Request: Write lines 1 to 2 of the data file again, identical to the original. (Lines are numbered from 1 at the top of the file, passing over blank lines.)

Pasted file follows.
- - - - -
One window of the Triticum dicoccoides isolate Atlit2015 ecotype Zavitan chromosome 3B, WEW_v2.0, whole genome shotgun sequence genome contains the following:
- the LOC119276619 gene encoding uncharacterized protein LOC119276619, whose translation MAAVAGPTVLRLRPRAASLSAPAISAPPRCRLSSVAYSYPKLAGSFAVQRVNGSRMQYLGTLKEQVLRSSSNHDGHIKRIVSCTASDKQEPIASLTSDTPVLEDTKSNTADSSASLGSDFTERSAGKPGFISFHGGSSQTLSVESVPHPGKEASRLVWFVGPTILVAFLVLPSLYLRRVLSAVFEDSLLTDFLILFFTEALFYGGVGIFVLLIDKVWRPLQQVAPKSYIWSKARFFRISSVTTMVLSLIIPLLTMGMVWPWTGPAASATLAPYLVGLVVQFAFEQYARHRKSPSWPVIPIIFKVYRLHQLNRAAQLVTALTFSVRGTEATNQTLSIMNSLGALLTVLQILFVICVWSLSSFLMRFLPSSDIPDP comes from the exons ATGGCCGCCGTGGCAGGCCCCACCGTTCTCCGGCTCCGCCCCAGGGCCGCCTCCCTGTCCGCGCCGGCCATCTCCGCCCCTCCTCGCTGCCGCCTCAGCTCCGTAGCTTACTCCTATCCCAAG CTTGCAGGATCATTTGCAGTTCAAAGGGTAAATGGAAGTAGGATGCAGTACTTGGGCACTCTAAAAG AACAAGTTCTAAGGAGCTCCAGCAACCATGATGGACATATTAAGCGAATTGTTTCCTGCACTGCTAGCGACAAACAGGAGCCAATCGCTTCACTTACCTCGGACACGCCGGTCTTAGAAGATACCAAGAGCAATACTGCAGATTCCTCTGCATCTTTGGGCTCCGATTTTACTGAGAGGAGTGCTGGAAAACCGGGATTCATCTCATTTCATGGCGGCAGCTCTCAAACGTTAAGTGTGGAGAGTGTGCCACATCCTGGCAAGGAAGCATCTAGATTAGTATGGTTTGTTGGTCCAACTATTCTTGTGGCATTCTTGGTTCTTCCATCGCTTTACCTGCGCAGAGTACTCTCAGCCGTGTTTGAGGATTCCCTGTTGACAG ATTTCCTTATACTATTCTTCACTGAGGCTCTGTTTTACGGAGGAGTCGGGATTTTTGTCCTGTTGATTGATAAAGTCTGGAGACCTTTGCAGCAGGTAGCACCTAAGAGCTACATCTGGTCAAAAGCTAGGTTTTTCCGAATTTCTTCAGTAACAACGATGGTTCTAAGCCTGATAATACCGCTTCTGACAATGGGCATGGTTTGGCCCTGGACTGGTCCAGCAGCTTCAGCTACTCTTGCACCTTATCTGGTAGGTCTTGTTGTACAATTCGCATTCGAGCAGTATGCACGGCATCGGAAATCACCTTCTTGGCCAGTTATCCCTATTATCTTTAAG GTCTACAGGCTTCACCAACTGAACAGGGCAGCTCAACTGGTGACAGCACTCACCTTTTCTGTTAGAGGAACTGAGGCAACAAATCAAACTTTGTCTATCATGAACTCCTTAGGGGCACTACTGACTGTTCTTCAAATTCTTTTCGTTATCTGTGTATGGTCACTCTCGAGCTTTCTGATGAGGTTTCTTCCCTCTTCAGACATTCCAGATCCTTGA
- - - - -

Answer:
One window of the Triticum dicoccoides isolate Atlit2015 ecotype Zavitan chromosome 3B, WEW_v2.0, whole genome shotgun sequence genome contains the following:
- the LOC119276619 gene encoding uncharacterized protein LOC119276619, whose translation MAAVAGPTVLRLRPRAASLSAPAISAPPRCRLSSVAYSYPKLAGSFAVQRVNGSRMQYLGTLKEQVLRSSSNHDGHIKRIVSCTASDKQEPIASLTSDTPVLEDTKSNTADSSASLGSDFTERSAGKPGFISFHGGSSQTLSVESVPHPGKEASRLVWFVGPTILVAFLVLPSLYLRRVLSAVFEDSLLTDFLILFFTEALFYGGVGIFVLLIDKVWRPLQQVAPKSYIWSKARFFRISSVTTMVLSLIIPLLTMGMVWPWTGPAASATLAPYLVGLVVQFAFEQYARHRKSPSWPVIPIIFKVYRLHQLNRAAQLVTALTFSVRGTEATNQTLSIMNSLGALLTVLQILFVICVWSLSSFLMRFLPSSDIPDP comes from the exons ATGGCCGCCGTGGCAGGCCCCACCGTTCTCCGGCTCCGCCCCAGGGCCGCCTCCCTGTCCGCGCCGGCCATCTCCGCCCCTCCTCGCTGCCGCCTCAGCTCCGTAGCTTACTCCTATCCCAAG CTTGCAGGATCATTTGCAGTTCAAAGGGTAAATGGAAGTAGGATGCAGTACTTGGGCACTCTAAAAG AACAAGTTCTAAGGAGCTCCAGCAACCATGATGGACATATTAAGCGAATTGTTTCCTGCACTGCTAGCGACAAACAGGAGCCAATCGCTTCACTTACCTCGGACACGCCGGTCTTAGAAGATACCAAGAGCAATACTGCAGATTCCTCTGCATCTTTGGGCTCCGATTTTACTGAGAGGAGTGCTGGAAAACCGGGATTCATCTCATTTCATGGCGGCAGCTCTCAAACGTTAAGTGTGGAGAGTGTGCCACATCCTGGCAAGGAAGCATCTAGATTAGTATGGTTTGTTGGTCCAACTATTCTTGTGGCATTCTTGGTTCTTCCATCGCTTTACCTGCGCAGAGTACTCTCAGCCGTGTTTGAGGATTCCCTGTTGACAG ATTTCCTTATACTATTCTTCACTGAGGCTCTGTTTTACGGAGGAGTCGGGATTTTTGTCCTGTTGATTGATAAAGTCTGGAGACCTTTGCAGCAGGTAGCACCTAAGAGCTACATCTGGTCAAAAGCTAGGTTTTTCCGAATTTCTTCAGTAACAACGATGGTTCTAAGCCTGATAATACCGCTTCTGACAATGGGCATGGTTTGGCCCTGGACTGGTCCAGCAGCTTCAGCTACTCTTGCACCTTATCTGGTAGGTCTTGTTGTACAATTCGCATTCGAGCAGTATGCACGGCATCGGAAATCACCTTCTTGGCCAGTTATCCCTATTATCTTTAAG GTCTACAGGCTTCACCAACTGAACAGGGCAGCTCAACTGGTGACAGCACTCACCTTTTCTGTTAGAGGAACTGAGGCAACAAATCAAACTTTGTCTATCATGAACTCCTTAGGGGCACTACTGACTGTTCTTCAAATTCTTTTCGTTATCTGTGTATGGTCACTCTCGAGCTTTCTGATGAGGTTTCTTCCCTCTTCAGACATTCCAGATCCTTGA